Go, Worcester Tree Initiative, go!!!!


WTI – aka “The Tree People” – in action!

My name is Derek Lirange and I work for the Worcester Tree Initiative (WTI). People often affectionately refer to us as ‘the tree people’. WTI has been working to help Worcester recover from the Asian Longhorned Beetle infestation discovered in 2009. Over the course of the past five years we have worked together with the City of Worcester and the Massachusetts Department of Conservation and Recreation to replant 30,000 trees. We have worked alongside numerous community partners to achieve this goal and in October 2014 the goal was met by planting the 30,000th tree at Burncoat High School, in one of the most greatly affected neighborhoods in Worcester.

Besides the mission to replant 30,000 trees, Worcester Tree Initiative has also been committed to educating people about the importance of trees to their community. Many people never realized the importance of trees in their neighborhood until the trees were removed. Worcester Tree Initiative organizes public training events, goes to schools to teach students, and shares the many benefits of trees with the community. Looking ahead we will continue with this mission and we hope that Worcester will become a city full of ‘tree people’!

With this goal in mind we are particularly excited about working on the CSX Youth Tree Stewards Grant, which we received from the Alliance for Community Trees. This grant has given us the opportunity to partner with the Boys and Girls Club of Worcester to teach youth from the inner city about the importance of trees and how to care for them. We will have seven sessions with the youth in the program, and each session will focus on a particular theme, stewardship, leadership, or advocacy. By working with the same kids over the course of seven weeks we will have the special opportunity of forming relationships and watching them learn. Our hope is that at the end of this program these youth will know more about what ‘tree people’ do and why it is important, and hopefully be inspired to do that work too.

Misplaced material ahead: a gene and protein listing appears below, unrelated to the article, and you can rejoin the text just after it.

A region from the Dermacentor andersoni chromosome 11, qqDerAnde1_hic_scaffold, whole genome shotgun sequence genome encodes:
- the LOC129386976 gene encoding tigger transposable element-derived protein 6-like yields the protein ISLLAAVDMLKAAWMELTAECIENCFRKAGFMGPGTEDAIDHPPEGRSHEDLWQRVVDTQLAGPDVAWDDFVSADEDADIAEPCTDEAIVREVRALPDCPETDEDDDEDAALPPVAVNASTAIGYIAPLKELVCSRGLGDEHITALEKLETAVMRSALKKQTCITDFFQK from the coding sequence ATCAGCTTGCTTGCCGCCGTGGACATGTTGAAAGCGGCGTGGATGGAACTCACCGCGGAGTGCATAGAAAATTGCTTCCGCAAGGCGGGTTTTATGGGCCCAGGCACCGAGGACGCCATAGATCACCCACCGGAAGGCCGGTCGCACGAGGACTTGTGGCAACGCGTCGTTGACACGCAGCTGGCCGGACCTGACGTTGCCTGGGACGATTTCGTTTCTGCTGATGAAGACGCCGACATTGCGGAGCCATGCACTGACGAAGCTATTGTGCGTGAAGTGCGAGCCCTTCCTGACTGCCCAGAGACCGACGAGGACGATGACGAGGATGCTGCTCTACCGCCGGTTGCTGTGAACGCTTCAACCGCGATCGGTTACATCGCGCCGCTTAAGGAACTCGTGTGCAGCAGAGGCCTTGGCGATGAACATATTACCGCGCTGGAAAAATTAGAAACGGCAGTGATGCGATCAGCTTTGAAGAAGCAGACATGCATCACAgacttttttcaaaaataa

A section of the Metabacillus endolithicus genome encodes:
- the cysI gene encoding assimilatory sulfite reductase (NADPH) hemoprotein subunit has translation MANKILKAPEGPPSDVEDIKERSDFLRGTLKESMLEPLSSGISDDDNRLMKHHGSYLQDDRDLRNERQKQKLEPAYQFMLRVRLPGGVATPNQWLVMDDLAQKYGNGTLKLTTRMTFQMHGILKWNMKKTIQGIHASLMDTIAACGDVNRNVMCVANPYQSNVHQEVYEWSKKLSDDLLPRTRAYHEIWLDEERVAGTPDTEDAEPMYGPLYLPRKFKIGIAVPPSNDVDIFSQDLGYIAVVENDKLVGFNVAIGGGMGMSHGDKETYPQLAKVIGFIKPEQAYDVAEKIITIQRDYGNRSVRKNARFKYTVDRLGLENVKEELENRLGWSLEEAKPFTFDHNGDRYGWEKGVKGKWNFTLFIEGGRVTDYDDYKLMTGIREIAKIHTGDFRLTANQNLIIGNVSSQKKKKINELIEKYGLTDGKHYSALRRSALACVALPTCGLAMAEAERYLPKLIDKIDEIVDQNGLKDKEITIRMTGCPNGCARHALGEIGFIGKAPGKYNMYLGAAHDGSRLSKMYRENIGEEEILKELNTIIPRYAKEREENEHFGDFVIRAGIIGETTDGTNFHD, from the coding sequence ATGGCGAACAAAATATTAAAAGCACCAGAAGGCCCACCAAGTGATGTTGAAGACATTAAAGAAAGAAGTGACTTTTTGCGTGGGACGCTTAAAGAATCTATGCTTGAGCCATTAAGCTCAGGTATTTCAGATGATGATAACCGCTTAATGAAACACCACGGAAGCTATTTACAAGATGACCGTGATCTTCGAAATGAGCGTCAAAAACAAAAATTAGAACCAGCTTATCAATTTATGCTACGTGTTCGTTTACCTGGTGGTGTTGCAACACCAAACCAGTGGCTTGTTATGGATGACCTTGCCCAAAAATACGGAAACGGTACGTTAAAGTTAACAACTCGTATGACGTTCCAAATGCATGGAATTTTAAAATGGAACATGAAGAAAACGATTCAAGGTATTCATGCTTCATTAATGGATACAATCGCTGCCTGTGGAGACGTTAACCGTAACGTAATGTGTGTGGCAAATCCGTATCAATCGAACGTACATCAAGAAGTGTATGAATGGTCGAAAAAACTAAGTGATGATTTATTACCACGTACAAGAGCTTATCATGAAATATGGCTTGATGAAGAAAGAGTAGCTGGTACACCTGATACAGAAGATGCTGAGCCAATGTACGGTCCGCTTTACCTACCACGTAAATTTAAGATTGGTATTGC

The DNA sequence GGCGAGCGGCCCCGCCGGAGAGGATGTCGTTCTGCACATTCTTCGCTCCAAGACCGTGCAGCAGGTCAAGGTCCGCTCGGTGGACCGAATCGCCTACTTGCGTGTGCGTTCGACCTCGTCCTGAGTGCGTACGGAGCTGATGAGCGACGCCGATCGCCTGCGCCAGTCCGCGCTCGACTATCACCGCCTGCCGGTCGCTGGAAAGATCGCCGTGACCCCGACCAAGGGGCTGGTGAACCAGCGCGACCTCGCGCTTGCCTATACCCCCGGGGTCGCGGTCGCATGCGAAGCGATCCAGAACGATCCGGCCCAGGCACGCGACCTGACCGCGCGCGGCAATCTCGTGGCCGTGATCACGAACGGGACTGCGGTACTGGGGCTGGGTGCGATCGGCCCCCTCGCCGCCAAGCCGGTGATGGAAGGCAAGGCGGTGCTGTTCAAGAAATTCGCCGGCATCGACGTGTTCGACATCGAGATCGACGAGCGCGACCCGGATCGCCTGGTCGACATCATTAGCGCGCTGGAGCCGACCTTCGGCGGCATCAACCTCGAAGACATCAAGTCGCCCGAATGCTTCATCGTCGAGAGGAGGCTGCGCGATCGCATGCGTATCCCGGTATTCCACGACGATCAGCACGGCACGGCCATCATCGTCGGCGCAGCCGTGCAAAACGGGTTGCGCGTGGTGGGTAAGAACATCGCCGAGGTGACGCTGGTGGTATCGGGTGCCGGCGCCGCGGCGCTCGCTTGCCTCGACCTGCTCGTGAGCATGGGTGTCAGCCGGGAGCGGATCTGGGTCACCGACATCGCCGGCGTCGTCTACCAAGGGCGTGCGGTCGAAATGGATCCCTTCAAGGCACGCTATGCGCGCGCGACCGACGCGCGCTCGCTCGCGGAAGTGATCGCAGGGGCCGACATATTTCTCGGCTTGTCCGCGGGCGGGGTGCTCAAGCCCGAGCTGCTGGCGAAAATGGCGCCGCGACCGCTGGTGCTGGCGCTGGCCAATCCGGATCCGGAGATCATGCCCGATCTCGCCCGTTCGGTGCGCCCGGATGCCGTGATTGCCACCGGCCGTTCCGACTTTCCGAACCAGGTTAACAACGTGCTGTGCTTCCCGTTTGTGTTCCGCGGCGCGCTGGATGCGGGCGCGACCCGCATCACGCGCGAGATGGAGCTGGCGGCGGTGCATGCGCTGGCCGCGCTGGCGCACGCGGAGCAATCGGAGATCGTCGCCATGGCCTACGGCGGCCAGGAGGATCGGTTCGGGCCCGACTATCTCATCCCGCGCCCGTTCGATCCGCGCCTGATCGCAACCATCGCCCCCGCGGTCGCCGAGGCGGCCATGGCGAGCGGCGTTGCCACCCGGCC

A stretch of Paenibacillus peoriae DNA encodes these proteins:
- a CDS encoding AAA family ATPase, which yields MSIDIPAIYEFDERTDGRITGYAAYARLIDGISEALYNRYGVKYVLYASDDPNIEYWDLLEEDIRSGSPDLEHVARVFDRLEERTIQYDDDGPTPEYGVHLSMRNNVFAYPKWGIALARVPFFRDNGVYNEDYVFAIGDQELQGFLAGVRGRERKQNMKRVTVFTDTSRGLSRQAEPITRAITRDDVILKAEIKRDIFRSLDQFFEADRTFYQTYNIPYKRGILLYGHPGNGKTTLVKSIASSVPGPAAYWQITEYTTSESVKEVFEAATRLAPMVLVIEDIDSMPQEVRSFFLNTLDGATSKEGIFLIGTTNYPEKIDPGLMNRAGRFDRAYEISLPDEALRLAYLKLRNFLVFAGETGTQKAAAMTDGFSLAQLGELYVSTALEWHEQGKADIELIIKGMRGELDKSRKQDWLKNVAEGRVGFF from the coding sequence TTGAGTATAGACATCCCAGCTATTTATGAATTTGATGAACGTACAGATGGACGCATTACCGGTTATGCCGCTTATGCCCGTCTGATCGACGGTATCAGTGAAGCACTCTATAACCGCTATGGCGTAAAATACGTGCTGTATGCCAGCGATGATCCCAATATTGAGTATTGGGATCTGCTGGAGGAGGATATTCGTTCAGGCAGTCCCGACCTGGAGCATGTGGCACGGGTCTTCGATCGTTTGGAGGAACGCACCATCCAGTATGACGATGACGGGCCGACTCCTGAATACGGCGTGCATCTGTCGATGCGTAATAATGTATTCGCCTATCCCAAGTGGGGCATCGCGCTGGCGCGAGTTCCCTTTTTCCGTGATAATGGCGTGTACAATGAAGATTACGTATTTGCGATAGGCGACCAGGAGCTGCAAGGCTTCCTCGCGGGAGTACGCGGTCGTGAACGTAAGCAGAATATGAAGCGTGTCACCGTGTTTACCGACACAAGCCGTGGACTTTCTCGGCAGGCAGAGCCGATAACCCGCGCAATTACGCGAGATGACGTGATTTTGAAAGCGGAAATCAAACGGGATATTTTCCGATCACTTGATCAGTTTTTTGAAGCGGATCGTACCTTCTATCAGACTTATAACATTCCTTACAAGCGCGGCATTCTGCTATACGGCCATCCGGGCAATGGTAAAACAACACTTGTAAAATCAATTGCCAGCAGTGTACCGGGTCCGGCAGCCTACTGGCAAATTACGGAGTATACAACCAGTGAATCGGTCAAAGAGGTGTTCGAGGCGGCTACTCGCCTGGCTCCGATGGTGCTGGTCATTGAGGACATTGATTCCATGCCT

Before we get there though we have a few obstacles to overcome. The Athletic Director at the Boys and Girls Club, Ruben Rosado, told us that most of the kids he spends his time with have never cared for a plant but they do spend a lot of time playing video games or watching TV. He tends to houseplants and has planted gardens around his home. He has found an enormous sense of satisfaction from watching his plants flourish and eating the fruits of his labor. He strongly supports the Youth Tree Stewards program because sees it as a chance for kids to “get away from technology and into nature.”

That is a chance that some inner city youth do not often get. We played a little game together during our first class and I found that many of our kids had never planted a tree, climbed a tree, or hiked through the woods. I know that coming from a suburb I had different opportunities than these youth do, but I cannot help but feel they are missing out. I would not be a tree person today if it were not for my regular walks in the woods.

In lieu of a field trip in 30-degree weather we had to find a way to show these kids how amazing trees are. So we told them about some of the most incredible trees in the world. Students found it incredible that the widest tree in the world, at more than 46 feet in diameter, is nearly as wide as a basketball court. They used a measuring tape to see just how big the tallest tree in the world is. For your information it is nearly twice as tall as the Boys and Girls Club building is long, it is 387 feet tall! And they could hardly believe that the oldest tree in the world, a nearly 5,000-year-old tree, is older than the Great Pyramid of Giza. By the end of class each student’s jaw had dropped at least once, it was a good way to kick the program off.